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Posted by GuilleGalli, on 2011-01-04 03:15:23

Painting the film studio ¿which color?

Hello again! I am recycling a room for an exclusive study of stop motion filming. What color paint would be ideal? Maybe black? Or no matter the color? Thanks!

Posted by leevi, on 2011-01-04 04:25:07

I'd go either black or dark gray. No point painting matte color, as you never want the whole wall green etc, only around the area you need to key out. If you paint the whole wall or room green, you'll end up having green reflections all around the set. Which is very very bad.

Posted by GuilleGalli, on 2011-01-04 06:06:12

[div class="dcquote"][strong]Quote[/strong] I'd go either black or dark gray. No point painting matte color, as you never want the whole wall green etc, only around the area you need to key out. If you paint the whole wall or room green, you'll end up having green reflections all around the set. Which is very very bad. [/div] Thanks for your response. There is something about this I do not understand. Sorry for my bad English. I can paint the walls of the studio with matte black? Thanks!

Posted by leevi, on 2011-01-04 07:26:55

Ah, sorry, I misunderstood. Yes, matte black is perfect. The best choice. For some reason I assumed you meant some other color for green/blue screening. There was nothing wrong with your English. My bad. Edit: Now that I re-read your first message, it's very odd that I got the impression that you thought of painting green screen paint. :o

Posted by Dean, on 2011-01-04 08:13:28

I think you should paint it like this. http://www.stopmotionanimation.com/dc/user_files/14699.jpg



Posted by GuilleGalli, on 2011-01-04 09:58:14

[div class="dcquote"][strong]Quote[/strong] Ah, sorry, I misunderstood. Yes, matte black is perfect. The best choice.For some reason I assumed you meant some other color for green/blue screening. There was nothing wrong with your English. My bad.Edit: Now that I re-read your first message, it's very odd that I got the impression that you thought of painting green screen paint. :o [/div] Thanks! I saw your videos on youtube, I liked the fluidity and the acting of the animation, as well as editing. Congratulations!

Posted by Andrew Brown, on 2011-01-04 15:28:35

Good call, mang. I'm currently shooting in a very small room with white walls. Black would be much better. My bluescreen lights are my fill lights, and my fill lights are my keylights and vice verse and etc.

Posted by leevi, on 2011-01-05 05:31:21

Thanks! I finished the film (EGO) a couple of weeks ago. Now busy sending it to fetivals. As soon as I have the trailer ready I'll post a thread about it.

Posted by JeNnDyLyOn, on 2011-02-06 00:18:05

This might've been better as a separate thread altogether but I'll ask it anyway as it somewhat pertains to the topic at hand: If you're working on your own set, does the color of the floor or tile matter as well? Is it better to have a tiled floor or carpet? I don't plan on having a track or dolly rig hooked up, just the tripod.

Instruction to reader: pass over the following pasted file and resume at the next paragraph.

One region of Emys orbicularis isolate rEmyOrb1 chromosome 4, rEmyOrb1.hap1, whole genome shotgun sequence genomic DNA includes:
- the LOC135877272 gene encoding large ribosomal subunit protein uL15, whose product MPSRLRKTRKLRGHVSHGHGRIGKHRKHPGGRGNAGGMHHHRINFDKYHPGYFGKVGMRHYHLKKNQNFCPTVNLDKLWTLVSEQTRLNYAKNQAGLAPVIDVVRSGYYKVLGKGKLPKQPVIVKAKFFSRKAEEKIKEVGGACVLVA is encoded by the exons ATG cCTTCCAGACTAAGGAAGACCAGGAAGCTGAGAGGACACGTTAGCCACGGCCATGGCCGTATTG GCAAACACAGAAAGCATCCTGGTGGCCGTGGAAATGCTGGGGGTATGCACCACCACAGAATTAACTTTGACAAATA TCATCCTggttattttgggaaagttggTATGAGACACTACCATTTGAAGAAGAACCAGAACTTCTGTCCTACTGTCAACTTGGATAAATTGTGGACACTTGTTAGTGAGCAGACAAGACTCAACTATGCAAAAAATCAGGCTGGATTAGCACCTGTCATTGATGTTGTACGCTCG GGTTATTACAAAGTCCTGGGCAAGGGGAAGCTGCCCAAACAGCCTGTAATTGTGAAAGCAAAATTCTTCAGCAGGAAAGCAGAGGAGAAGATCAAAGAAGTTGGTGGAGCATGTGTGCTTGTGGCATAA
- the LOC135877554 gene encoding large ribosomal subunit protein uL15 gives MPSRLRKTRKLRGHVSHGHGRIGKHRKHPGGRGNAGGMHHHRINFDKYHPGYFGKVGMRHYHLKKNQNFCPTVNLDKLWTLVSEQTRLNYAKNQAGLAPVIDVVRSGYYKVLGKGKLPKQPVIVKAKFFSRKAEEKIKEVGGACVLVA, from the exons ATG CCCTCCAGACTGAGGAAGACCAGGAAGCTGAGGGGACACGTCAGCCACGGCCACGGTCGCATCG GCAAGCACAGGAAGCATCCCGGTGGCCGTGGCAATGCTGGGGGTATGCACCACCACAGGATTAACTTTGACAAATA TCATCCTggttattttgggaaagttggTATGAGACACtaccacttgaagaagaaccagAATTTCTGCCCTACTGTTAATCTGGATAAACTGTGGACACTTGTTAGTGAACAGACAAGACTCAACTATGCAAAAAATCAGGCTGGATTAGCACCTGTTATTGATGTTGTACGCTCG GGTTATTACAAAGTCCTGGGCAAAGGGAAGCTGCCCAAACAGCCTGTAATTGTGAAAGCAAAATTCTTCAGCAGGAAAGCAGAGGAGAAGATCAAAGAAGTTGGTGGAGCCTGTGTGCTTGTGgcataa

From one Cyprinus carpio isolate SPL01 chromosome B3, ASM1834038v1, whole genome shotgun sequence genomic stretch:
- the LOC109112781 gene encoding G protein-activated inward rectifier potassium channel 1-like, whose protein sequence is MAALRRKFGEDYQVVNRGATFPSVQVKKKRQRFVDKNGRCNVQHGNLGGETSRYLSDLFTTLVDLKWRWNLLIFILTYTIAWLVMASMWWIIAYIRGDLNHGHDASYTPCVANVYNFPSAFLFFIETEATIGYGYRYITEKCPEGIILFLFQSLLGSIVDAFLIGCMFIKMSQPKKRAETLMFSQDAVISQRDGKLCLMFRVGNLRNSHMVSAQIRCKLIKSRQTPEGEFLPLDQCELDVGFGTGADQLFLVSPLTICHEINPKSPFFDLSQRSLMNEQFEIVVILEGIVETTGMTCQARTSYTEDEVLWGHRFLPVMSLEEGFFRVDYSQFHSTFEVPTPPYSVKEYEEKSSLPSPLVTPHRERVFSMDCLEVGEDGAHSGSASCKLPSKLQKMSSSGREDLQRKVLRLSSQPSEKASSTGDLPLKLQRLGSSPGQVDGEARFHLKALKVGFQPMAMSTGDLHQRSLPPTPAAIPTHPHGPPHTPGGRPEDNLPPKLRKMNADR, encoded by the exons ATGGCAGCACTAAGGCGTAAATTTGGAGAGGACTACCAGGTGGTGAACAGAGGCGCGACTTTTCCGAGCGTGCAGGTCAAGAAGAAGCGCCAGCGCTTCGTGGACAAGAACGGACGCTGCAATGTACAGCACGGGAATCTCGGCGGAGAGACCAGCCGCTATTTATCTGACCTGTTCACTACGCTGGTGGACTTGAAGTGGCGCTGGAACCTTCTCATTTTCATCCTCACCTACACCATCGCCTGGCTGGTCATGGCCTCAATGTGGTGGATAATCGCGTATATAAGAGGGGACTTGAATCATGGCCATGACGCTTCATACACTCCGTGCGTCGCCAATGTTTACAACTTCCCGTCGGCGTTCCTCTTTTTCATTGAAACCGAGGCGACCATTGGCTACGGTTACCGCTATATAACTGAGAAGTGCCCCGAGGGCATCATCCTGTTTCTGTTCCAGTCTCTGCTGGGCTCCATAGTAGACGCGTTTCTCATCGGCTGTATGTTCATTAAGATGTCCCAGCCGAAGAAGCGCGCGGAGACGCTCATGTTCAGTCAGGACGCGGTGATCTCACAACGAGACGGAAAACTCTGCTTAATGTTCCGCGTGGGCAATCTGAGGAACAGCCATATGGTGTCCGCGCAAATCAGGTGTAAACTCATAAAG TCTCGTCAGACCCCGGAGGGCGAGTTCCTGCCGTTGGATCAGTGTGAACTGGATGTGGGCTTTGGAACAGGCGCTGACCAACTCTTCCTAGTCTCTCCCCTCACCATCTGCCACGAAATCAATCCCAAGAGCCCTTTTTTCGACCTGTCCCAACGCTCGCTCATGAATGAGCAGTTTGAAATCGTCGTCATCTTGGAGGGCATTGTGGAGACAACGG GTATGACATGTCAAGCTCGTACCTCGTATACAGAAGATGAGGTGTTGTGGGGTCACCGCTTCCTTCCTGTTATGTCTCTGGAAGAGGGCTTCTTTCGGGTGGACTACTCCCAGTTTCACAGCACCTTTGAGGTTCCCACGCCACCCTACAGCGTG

Posted by Strider, on 2011-02-06 00:27:25

You don't want carpet if you can help it. If your animation table and your tripod are sitting on carpet they can move around slightly between frames, resulting in an onscreen earthquake and ruining your work. In fact, a concrete floor is better than a wood one, because some older wooden floors are a bit creaky or uneven and can shift as you walk around on them. But don't think you absolutely HAVE to have a concrete floor or you can't animate at all... it's not really all that critical. These are just things to keep in the back of your mind in case you notice some shifting of the set and can't figure out why it's happening. I don't think the color or material of the floor can really affect lighting. Walls and ceiling can, but I wouldn't worry too much about the floor. If you do happen to have a really bright reflective floor and when you're setting up a shot if there's a light or two aimed down that are reflecting up onto your puppets and destroying the dark shadow areas you're working hard to create, you could just throw a towel or a rug on that part of the floor.

Posted by JeNnDyLyOn, on 2011-02-06 00:35:29

All right, awesome! Yeah the floor's tiled but it's old so I may have to roll up the sleeves, slip into some overalls and re-tile it so that it's even and leveled again :) Thanks a bunch, Strider!

Posted by Strider, on 2011-02-06 00:39:26

Actually it doesn't nee to be level. The important part is that it doesn't make those scary creaking and groaning sounds as you walk on it and shift around under you. High spots and low spots aren't a problem as long as they're solid.

Posted by JeNnDyLyOn, on 2011-02-06 00:41:44

Really? Hmm, okay. The thing is that it's that plastic kind of tile and it's peeling in areas; it's pretty old. I may just do it as another touch-up to the room-turning-studio :)